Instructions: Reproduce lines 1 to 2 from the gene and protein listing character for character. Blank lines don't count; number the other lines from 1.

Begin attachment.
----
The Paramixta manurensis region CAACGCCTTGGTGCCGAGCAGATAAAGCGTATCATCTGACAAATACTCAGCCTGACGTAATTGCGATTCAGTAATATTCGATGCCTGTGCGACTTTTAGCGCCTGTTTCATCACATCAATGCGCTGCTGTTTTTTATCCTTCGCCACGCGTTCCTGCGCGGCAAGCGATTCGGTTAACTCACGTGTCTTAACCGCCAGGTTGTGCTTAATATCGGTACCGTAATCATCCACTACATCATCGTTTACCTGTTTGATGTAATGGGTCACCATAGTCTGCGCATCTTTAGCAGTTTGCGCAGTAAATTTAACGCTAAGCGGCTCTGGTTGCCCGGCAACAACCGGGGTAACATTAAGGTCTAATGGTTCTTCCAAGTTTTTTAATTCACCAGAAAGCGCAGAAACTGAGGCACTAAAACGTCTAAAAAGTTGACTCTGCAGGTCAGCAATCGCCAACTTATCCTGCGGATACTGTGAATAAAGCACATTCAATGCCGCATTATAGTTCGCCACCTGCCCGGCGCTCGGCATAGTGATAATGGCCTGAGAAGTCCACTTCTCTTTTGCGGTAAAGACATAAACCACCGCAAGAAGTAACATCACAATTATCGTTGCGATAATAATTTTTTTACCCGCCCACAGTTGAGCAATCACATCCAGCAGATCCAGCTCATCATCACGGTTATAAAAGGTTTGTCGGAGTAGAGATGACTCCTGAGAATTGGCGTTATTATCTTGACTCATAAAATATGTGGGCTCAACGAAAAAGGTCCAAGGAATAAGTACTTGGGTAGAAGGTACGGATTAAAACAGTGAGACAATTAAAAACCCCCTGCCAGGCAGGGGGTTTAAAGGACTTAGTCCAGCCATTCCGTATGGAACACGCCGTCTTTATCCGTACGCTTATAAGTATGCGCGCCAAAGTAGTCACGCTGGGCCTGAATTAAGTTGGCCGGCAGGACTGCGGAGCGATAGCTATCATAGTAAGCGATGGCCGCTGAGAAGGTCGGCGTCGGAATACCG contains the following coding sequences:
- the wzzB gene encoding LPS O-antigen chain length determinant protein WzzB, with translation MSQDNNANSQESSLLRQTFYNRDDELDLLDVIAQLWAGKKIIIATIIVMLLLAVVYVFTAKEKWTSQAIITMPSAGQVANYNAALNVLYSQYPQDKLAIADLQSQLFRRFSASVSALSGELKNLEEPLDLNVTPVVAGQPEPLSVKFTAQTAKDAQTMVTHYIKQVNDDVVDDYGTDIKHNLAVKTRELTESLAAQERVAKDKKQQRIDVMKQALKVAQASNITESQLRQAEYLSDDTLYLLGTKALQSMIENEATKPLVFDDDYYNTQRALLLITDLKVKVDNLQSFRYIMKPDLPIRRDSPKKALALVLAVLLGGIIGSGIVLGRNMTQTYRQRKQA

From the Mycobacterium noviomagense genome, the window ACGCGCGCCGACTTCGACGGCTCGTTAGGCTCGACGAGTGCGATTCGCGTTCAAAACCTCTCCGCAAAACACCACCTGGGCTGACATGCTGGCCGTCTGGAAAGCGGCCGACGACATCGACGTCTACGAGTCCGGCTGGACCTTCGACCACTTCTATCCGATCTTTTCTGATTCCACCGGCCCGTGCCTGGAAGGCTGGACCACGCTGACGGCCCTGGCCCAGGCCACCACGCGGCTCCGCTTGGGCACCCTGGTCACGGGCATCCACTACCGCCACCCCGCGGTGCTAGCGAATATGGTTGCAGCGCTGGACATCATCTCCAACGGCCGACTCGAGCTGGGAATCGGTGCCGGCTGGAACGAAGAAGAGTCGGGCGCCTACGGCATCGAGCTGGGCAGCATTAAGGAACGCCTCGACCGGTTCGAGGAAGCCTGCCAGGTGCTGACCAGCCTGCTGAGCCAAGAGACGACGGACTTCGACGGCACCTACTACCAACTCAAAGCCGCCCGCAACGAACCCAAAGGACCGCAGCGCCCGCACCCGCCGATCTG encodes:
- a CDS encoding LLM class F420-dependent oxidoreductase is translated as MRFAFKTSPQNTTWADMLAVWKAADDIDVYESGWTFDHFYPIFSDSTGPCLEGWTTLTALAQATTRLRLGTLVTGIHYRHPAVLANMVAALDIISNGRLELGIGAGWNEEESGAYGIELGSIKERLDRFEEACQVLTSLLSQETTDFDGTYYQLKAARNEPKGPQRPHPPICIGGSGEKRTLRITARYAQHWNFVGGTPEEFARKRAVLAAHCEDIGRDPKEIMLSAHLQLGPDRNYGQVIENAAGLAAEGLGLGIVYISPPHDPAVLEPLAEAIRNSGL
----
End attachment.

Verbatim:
The Paramixta manurensis region CAACGCCTTGGTGCCGAGCAGATAAAGCGTATCATCTGACAAATACTCAGCCTGACGTAATTGCGATTCAGTAATATTCGATGCCTGTGCGACTTTTAGCGCCTGTTTCATCACATCAATGCGCTGCTGTTTTTTATCCTTCGCCACGCGTTCCTGCGCGGCAAGCGATTCGGTTAACTCACGTGTCTTAACCGCCAGGTTGTGCTTAATATCGGTACCGTAATCATCCACTACATCATCGTTTACCTGTTTGATGTAATGGGTCACCATAGTCTGCGCATCTTTAGCAGTTTGCGCAGTAAATTTAACGCTAAGCGGCTCTGGTTGCCCGGCAACAACCGGGGTAACATTAAGGTCTAATGGTTCTTCCAAGTTTTTTAATTCACCAGAAAGCGCAGAAACTGAGGCACTAAAACGTCTAAAAAGTTGACTCTGCAGGTCAGCAATCGCCAACTTATCCTGCGGATACTGTGAATAAAGCACATTCAATGCCGCATTATAGTTCGCCACCTGCCCGGCGCTCGGCATAGTGATAATGGCCTGAGAAGTCCACTTCTCTTTTGCGGTAAAGACATAAACCACCGCAAGAAGTAACATCACAATTATCGTTGCGATAATAATTTTTTTACCCGCCCACAGTTGAGCAATCACATCCAGCAGATCCAGCTCATCATCACGGTTATAAAAGGTTTGTCGGAGTAGAGATGACTCCTGAGAATTGGCGTTATTATCTTGACTCATAAAATATGTGGGCTCAACGAAAAAGGTCCAAGGAATAAGTACTTGGGTAGAAGGTACGGATTAAAACAGTGAGACAATTAAAAACCCCCTGCCAGGCAGGGGGTTTAAAGGACTTAGTCCAGCCATTCCGTATGGAACACGCCGTCTTTATCCGTACGCTTATAAGTATGCGCGCCAAAGTAGTCACGCTGGGCCTGAATTAAGTTGGCCGGCAGGACTGCGGAGCGATAGCTATCATAGTAAGCGATGGCCGCTGAGAAGGTCGGCGTCGGAATACCG contains the following coding sequences:
- the wzzB gene encoding LPS O-antigen chain length determinant protein WzzB, with translation MSQDNNANSQESSLLRQTFYNRDDELDLLDVIAQLWAGKKIIIATIIVMLLLAVVYVFTAKEKWTSQAIITMPSAGQVANYNAALNVLYSQYPQDKLAIADLQSQLFRRFSASVSALSGELKNLEEPLDLNVTPVVAGQPEPLSVKFTAQTAKDAQTMVTHYIKQVNDDVVDDYGTDIKHNLAVKTRELTESLAAQERVAKDKKQQRIDVMKQALKVAQASNITESQLRQAEYLSDDTLYLLGTKALQSMIENEATKPLVFDDDYYNTQRALLLITDLKVKVDNLQSFRYIMKPDLPIRRDSPKKALALVLAVLLGGIIGSGIVLGRNMTQTYRQRKQA